A Militia, a Madrassa, and the Story Behind a Siege in Yemen
January 30, 2012
On-the-ground reporting from Peter Theo Curtis, who was just released from captivity.
The Peace Process Fallacy
February 24, 2011
For years, those obsessed with forcing Israel to make all kinds of concessions to the Palestinians—on territory, on settlements, on refugees, on Jerusalem, on security, on water, on air space, on everything, in fact—argued that the occupation was the powder keg on which the kings and colonels of the Arab world sat waiting for it to explode. This was and is a curiously Judeo-centric perspective on the world.
Where Did Yemen's Water Go?
January 06, 2010
There's lots of Yemen commentary flying around the Internet right now, and an environmental blog obviously isn't going to be anyone's go-to place for it, but via Kevin Drum, I was surprised to see how many of Yemen's problems are exacerbated by resource issues. Here's Richard Fontaine and Andrew Exum in the Los Angeles Times: Yemen's economy depends heavily on oil production, and its government receives the vast majority of its revenue from oil taxes. Yet analysts predict that the country's petroleum output, which has declined over the last seven years, will fall to zero by 2017.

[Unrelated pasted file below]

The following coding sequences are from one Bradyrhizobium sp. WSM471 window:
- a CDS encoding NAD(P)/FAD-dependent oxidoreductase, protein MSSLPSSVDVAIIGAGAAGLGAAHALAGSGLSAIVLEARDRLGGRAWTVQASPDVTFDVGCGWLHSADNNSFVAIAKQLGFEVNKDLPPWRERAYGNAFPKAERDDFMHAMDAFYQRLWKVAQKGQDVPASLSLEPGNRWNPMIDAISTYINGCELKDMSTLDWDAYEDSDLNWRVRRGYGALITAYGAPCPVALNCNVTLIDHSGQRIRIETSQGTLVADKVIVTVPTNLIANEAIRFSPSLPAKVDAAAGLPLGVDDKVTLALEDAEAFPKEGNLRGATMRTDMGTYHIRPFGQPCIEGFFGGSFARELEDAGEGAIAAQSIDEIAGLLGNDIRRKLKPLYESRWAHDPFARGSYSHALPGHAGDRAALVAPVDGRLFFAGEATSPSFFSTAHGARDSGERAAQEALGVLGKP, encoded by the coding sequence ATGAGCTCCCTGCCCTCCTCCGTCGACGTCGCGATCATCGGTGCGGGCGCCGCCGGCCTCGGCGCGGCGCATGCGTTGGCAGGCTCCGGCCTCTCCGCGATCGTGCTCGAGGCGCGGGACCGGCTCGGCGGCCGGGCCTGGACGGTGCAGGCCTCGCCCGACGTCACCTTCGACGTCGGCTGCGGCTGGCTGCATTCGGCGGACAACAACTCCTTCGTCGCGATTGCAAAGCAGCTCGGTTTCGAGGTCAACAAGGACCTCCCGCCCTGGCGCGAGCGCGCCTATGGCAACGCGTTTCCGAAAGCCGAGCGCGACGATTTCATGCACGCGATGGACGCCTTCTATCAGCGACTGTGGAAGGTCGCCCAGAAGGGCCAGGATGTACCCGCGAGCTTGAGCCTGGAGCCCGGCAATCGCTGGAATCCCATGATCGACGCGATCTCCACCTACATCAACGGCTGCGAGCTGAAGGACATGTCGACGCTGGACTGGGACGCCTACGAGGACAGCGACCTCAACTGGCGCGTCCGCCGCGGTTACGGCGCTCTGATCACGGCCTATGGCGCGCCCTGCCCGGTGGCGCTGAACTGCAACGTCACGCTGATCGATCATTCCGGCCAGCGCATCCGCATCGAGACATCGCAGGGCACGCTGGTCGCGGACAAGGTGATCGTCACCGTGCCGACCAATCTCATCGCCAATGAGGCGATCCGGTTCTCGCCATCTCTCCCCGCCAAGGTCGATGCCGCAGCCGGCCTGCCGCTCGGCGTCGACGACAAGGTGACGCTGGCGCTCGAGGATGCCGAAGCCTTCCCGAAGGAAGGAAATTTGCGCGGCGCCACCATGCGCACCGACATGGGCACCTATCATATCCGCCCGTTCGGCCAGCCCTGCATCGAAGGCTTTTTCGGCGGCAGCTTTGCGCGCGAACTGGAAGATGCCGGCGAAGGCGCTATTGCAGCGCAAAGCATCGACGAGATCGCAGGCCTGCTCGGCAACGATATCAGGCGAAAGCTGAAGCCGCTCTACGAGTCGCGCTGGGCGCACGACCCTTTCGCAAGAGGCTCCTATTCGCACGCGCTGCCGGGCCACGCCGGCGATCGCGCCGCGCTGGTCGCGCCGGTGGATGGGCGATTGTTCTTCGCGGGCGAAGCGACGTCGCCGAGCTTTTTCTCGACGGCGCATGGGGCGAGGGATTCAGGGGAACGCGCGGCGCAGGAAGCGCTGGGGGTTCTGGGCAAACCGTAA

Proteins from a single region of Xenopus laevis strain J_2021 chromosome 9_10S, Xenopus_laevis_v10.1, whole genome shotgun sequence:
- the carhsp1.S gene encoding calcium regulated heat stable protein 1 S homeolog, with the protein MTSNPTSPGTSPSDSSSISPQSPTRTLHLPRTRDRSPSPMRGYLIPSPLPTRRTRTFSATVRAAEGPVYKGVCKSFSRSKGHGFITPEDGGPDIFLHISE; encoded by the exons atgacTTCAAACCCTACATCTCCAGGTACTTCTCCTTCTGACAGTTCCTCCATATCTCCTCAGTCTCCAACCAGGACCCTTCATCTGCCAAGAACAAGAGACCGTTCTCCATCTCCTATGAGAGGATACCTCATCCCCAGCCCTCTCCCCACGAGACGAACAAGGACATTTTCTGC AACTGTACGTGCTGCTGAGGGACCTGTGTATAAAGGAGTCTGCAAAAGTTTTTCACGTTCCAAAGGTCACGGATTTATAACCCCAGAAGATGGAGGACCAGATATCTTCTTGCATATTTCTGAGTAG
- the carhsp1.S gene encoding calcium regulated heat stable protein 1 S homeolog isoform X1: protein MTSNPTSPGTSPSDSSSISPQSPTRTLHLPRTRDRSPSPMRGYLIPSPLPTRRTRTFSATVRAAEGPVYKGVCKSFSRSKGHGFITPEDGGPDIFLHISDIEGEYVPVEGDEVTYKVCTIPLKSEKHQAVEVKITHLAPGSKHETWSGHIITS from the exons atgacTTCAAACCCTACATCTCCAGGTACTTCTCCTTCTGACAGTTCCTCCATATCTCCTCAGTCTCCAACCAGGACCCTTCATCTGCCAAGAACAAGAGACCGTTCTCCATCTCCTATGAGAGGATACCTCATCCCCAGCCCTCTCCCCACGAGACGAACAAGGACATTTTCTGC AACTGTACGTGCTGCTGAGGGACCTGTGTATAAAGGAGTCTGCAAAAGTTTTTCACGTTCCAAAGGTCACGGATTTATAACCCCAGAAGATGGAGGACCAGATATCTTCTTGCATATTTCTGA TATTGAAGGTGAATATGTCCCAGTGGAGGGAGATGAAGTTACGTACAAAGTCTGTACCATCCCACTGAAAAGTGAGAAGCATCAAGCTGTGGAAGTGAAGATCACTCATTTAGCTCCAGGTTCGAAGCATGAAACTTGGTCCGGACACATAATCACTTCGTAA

Stopped Making Sense
May 07, 2008
To build a building is hard; to criticize a building is, by comparison, easy. For a serious critic, the impulse to write uncomplimentary things should always provoke a bout of preliminary introspection. Does one write from the lofty principle that truth must be spoken to power, or at least to fashion? Will the reader come away from this exercise in scorching criticism of buildings and urban spaces with a heightened appreciation for the built environment and its importance to our daily lives?
Sarah Williams Goldhagen on Architecture: Extra-Large
July 31, 2006
A FRIEND RECENTLY TOLD me that his most important pedagogical tool as an architect is this maxim: the architect's primary ethical responsibility is to be the guardian of the public realm, in contrast to the myriad others who currently configure our built landscape— clients, politicians, contractors, developers, and NIMBY-driven "community action" committees.